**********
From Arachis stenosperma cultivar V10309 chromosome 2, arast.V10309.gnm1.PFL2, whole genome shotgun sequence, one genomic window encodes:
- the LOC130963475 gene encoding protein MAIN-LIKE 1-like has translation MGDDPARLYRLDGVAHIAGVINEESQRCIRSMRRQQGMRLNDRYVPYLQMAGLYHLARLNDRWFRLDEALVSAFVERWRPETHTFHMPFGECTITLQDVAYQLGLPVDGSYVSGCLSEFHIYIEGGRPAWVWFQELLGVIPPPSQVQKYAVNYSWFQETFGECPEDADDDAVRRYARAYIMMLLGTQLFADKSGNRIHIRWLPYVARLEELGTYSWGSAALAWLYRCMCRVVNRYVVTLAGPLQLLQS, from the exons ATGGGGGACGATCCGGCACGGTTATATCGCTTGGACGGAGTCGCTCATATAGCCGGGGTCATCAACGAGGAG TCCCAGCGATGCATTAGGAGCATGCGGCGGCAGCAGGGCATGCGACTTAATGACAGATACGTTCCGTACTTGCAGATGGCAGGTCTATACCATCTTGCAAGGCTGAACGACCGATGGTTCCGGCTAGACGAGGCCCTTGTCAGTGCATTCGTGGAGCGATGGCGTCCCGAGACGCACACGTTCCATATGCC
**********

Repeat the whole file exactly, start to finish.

From Arachis stenosperma cultivar V10309 chromosome 2, arast.V10309.gnm1.PFL2, whole genome shotgun sequence, one genomic window encodes:
- the LOC130963475 gene encoding protein MAIN-LIKE 1-like has translation MGDDPARLYRLDGVAHIAGVINEESQRCIRSMRRQQGMRLNDRYVPYLQMAGLYHLARLNDRWFRLDEALVSAFVERWRPETHTFHMPFGECTITLQDVAYQLGLPVDGSYVSGCLSEFHIYIEGGRPAWVWFQELLGVIPPPSQVQKYAVNYSWFQETFGECPEDADDDAVRRYARAYIMMLLGTQLFADKSGNRIHIRWLPYVARLEELGTYSWGSAALAWLYRCMCRVVNRYVVTLAGPLQLLQS, from the exons ATGGGGGACGATCCGGCACGGTTATATCGCTTGGACGGAGTCGCTCATATAGCCGGGGTCATCAACGAGGAG TCCCAGCGATGCATTAGGAGCATGCGGCGGCAGCAGGGCATGCGACTTAATGACAGATACGTTCCGTACTTGCAGATGGCAGGTCTATACCATCTTGCAAGGCTGAACGACCGATGGTTCCGGCTAGACGAGGCCCTTGTCAGTGCATTCGTGGAGCGATGGCGTCCCGAGACGCACACGTTCCATATGCC